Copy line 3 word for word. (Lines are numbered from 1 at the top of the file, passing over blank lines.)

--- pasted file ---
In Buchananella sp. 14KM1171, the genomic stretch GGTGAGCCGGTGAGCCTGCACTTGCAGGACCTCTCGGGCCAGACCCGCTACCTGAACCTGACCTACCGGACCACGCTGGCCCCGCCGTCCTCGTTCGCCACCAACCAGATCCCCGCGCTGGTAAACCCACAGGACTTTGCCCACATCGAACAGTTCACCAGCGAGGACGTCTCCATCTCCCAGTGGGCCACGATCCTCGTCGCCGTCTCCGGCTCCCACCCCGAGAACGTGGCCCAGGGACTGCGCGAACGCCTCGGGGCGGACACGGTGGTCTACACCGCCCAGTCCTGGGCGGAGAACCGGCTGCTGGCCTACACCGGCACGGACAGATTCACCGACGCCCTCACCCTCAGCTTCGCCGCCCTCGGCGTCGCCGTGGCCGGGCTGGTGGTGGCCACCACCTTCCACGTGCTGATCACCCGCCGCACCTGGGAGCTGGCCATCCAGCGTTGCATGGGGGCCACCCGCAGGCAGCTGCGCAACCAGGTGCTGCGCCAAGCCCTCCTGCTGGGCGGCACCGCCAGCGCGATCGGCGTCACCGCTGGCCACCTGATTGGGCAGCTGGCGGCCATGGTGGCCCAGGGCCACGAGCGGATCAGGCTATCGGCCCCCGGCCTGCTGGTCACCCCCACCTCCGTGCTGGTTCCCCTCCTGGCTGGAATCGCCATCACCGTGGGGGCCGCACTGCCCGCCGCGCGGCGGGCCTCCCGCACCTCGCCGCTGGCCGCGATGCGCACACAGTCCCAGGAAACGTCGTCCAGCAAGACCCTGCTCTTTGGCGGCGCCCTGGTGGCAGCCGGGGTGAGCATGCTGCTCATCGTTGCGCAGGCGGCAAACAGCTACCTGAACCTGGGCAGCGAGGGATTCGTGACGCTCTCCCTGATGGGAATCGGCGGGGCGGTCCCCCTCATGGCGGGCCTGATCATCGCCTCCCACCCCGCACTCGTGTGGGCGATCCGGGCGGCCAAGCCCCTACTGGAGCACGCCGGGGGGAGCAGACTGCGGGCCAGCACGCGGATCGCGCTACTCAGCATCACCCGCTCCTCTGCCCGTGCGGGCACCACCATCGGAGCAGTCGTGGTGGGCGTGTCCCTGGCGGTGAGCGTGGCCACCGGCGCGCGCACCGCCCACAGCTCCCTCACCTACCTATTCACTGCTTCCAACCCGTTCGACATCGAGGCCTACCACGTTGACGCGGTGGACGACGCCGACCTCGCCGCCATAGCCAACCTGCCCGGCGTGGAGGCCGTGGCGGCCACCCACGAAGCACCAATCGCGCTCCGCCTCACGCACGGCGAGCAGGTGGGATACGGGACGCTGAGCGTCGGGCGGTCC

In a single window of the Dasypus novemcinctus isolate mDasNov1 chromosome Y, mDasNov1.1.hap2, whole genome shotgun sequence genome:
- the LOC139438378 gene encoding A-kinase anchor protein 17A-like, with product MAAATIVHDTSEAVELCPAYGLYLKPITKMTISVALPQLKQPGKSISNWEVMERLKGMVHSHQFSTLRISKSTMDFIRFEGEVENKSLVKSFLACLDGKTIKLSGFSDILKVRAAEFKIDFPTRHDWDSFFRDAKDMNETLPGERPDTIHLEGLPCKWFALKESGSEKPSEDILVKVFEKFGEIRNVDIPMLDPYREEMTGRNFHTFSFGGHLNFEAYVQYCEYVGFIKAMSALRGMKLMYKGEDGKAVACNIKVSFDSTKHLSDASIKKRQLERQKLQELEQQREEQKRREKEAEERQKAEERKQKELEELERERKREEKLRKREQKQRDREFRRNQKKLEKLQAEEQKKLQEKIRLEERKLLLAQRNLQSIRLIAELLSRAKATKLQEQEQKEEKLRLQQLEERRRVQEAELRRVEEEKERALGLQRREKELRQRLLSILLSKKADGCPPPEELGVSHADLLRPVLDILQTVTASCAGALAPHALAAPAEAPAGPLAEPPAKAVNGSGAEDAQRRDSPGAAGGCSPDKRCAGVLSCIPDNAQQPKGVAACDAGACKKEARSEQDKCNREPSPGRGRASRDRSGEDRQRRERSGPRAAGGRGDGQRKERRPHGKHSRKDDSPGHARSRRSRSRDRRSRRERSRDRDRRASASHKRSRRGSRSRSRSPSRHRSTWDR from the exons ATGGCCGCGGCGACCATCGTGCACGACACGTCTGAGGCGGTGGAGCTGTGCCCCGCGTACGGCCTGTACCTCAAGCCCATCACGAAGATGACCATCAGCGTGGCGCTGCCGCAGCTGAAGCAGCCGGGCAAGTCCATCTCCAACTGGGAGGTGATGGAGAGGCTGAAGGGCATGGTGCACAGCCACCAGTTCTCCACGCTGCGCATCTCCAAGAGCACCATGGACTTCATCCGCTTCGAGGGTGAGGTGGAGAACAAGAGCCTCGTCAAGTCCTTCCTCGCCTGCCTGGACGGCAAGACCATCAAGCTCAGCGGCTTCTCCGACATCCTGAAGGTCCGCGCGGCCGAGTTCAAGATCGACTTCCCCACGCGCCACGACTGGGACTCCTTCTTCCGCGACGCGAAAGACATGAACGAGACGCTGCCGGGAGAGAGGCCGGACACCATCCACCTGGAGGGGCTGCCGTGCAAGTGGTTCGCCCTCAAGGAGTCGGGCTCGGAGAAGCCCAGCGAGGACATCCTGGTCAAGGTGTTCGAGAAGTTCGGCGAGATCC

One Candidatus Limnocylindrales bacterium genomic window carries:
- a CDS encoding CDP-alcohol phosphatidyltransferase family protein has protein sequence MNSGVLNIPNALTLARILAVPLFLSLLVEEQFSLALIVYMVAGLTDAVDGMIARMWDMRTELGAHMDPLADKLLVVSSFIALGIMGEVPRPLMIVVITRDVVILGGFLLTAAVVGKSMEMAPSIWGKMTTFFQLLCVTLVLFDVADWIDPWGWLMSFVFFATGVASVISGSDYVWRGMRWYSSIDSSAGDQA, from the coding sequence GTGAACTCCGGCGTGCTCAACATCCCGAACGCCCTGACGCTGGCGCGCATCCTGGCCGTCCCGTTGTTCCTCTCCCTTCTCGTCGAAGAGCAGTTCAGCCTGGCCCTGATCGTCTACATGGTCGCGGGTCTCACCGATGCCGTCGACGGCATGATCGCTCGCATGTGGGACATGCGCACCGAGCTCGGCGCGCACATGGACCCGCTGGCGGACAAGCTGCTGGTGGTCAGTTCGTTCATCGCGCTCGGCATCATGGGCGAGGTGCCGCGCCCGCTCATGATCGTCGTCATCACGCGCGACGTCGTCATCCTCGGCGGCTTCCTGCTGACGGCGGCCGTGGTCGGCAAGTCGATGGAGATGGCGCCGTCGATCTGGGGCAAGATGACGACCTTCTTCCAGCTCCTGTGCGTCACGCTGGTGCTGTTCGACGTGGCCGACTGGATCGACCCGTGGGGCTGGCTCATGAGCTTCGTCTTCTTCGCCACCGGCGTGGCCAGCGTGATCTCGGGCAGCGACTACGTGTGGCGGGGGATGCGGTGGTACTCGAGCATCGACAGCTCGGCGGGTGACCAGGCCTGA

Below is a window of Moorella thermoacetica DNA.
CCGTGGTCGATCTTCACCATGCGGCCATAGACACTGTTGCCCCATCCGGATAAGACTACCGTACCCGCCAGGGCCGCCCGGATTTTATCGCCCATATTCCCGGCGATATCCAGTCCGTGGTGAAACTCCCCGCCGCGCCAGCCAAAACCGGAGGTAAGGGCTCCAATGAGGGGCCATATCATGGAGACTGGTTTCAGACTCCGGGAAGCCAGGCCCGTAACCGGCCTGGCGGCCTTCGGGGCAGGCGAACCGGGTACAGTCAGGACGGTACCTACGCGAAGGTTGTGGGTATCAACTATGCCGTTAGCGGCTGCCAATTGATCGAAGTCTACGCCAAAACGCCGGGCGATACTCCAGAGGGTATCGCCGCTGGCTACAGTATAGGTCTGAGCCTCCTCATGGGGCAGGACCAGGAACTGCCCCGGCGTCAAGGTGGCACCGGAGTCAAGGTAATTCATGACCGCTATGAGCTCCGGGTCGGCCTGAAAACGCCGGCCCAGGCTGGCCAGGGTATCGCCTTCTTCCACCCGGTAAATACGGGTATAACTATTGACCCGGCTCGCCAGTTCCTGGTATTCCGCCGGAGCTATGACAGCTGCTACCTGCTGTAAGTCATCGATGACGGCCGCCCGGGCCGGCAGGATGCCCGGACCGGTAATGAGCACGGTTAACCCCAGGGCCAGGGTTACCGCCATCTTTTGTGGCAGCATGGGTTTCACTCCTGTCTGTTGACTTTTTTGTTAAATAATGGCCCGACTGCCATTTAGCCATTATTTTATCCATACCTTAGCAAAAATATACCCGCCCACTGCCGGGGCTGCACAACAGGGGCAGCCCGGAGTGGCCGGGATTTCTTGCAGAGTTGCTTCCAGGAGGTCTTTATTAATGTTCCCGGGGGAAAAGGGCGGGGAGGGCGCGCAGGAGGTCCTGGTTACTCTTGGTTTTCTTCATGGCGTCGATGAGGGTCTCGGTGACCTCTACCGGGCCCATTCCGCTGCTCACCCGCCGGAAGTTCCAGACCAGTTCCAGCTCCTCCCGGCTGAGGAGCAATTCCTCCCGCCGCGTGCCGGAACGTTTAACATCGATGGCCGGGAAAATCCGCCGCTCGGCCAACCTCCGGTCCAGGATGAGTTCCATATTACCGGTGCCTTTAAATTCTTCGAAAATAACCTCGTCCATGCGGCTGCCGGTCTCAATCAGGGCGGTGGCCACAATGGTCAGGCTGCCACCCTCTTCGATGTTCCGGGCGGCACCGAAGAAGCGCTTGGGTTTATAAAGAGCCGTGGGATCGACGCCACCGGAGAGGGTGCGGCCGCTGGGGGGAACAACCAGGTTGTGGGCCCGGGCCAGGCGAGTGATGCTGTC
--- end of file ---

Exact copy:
- the LOC139438378 gene encoding A-kinase anchor protein 17A-like, with product MAAATIVHDTSEAVELCPAYGLYLKPITKMTISVALPQLKQPGKSISNWEVMERLKGMVHSHQFSTLRISKSTMDFIRFEGEVENKSLVKSFLACLDGKTIKLSGFSDILKVRAAEFKIDFPTRHDWDSFFRDAKDMNETLPGERPDTIHLEGLPCKWFALKESGSEKPSEDILVKVFEKFGEIRNVDIPMLDPYREEMTGRNFHTFSFGGHLNFEAYVQYCEYVGFIKAMSALRGMKLMYKGEDGKAVACNIKVSFDSTKHLSDASIKKRQLERQKLQELEQQREEQKRREKEAEERQKAEERKQKELEELERERKREEKLRKREQKQRDREFRRNQKKLEKLQAEEQKKLQEKIRLEERKLLLAQRNLQSIRLIAELLSRAKATKLQEQEQKEEKLRLQQLEERRRVQEAELRRVEEEKERALGLQRREKELRQRLLSILLSKKADGCPPPEELGVSHADLLRPVLDILQTVTASCAGALAPHALAAPAEAPAGPLAEPPAKAVNGSGAEDAQRRDSPGAAGGCSPDKRCAGVLSCIPDNAQQPKGVAACDAGACKKEARSEQDKCNREPSPGRGRASRDRSGEDRQRRERSGPRAAGGRGDGQRKERRPHGKHSRKDDSPGHARSRRSRSRDRRSRRERSRDRDRRASASHKRSRRGSRSRSRSPSRHRSTWDR from the exons ATGGCCGCGGCGACCATCGTGCACGACACGTCTGAGGCGGTGGAGCTGTGCCCCGCGTACGGCCTGTACCTCAAGCCCATCACGAAGATGACCATCAGCGTGGCGCTGCCGCAGCTGAAGCAGCCGGGCAAGTCCATCTCCAACTGGGAGGTGATGGAGAGGCTGAAGGGCATGGTGCACAGCCACCAGTTCTCCACGCTGCGCATCTCCAAGAGCACCATGGACTTCATCCGCTTCGAGGGTGAGGTGGAGAACAAGAGCCTCGTCAAGTCCTTCCTCGCCTGCCTGGACGGCAAGACCATCAAGCTCAGCGGCTTCTCCGACATCCTGAAGGTCCGCGCGGCCGAGTTCAAGATCGACTTCCCCACGCGCCACGACTGGGACTCCTTCTTCCGCGACGCGAAAGACATGAACGAGACGCTGCCGGGAGAGAGGCCGGACACCATCCACCTGGAGGGGCTGCCGTGCAAGTGGTTCGCCCTCAAGGAGTCGGGCTCGGAGAAGCCCAGCGAGGACATCCTGGTCAAGGTGTTCGAGAAGTTCGGCGAGATCC